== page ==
And these obstacles have been further exacerbated at police departments by low funding, an embattled public image and staffing shortages.
“Communities and law enforcement can sometimes be at odds due to mistrust of law enforcement and the criminal justice system. Recent media coverage of cases nationwide have fueled this mistrust and scrutiny of all law enforcement agencies. Despite empirical data to suggest otherwise, people are fearful that providing information to law enforcement will result in leaks of information and retaliation by suspects,” Collins said. “Our communities are becoming victims inadvertently due to their unwillingness to become involved in making sure their streets are free of those individuals that are committing crimes. Law enforcement realizes that respect and trust are things that have to be earned in our communities.”
It is alarming how frequently officers and investigators respond to scenes of violence and are met with the sentiment of witnesses that they do not want to talk or provide any information. Those same individuals will go straight to social media and post videos leading up to or during the incident. There is something critically wrong with a person not wanting to give information to law enforcement, but will post it to the public.
New Orleans PD had more than 130 officers leave the department in 2021 through resignations, retirements, terminations and deaths, Superintendent Shaun Ferguson said last month.
“This isn’t anything unique to New Orleans, but across the country,” Ferguson said. “This profession has taken such a major blow with criticism.”
“It is true that law enforcement has suffered over the past two years with the loss of personnel due to resignations and retirements,” said Collins. “This loss of personnel results in fewer officers to patrol and fewer officers to investigate crimes. In law enforcement there is lack of demand to fill positions that have been vacated due to officers seeking higher pay or wanting to leave law enforcement due to public scrutiny. Agencies are struggling to replace personnel with adequately trained officers but this is challenging due to the extended process of hiring and training the officers.” He said officers have to attend a 17 week POST police academy to become fully certified and usually officers are required to complete field training with other senior officers before the officer is released to patrol alone. This means a shift will have fewer vehicles patrolling. Agencies are struggling not to cut corners and avoid filling vacancies with a “warm body.”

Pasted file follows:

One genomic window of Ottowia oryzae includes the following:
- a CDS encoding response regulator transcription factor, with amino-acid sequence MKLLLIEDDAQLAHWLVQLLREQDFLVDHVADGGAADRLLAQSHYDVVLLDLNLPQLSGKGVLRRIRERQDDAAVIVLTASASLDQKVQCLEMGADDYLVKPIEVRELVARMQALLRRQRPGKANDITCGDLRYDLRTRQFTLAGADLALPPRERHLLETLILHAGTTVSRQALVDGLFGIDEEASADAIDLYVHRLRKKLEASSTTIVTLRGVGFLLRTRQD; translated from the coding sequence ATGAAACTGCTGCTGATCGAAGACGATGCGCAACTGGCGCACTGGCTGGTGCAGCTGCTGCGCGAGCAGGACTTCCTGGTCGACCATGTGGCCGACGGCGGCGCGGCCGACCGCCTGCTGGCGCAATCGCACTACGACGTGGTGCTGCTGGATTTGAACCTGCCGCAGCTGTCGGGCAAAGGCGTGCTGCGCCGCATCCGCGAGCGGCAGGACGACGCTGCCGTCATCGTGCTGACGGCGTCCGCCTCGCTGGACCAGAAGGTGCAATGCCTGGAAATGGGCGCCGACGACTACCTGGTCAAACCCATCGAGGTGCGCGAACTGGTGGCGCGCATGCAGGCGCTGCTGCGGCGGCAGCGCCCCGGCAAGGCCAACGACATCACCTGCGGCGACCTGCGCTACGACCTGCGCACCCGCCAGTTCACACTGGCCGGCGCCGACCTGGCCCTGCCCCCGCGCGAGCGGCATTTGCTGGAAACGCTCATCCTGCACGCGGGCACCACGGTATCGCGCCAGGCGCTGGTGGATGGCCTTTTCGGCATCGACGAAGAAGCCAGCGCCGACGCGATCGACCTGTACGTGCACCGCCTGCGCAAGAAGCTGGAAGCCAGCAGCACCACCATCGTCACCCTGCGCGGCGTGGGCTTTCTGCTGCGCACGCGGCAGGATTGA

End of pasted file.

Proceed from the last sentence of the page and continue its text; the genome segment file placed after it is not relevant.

“This approach to recruitment can have dire consequences on an agency and the community being served,” Collins said.
This loss of personnel may attribute to an agency’s loss of access to trained and experienced law enforcement officers that have established ties within the communities they serve. The advantage of those officers is that there is a mutual understanding, respect for one another, and common interest in ensuring that the community’s safety is paramount.
Lt. Lane Windham of the Alexandria Police Department said most of the homicides there involve young people, typically from 15 to 25 years old. Most stem from drug deals or robberies “gone bad” or from domestic abuse.
He said that security cameras and cell-phone records are often crucial to solving crimes.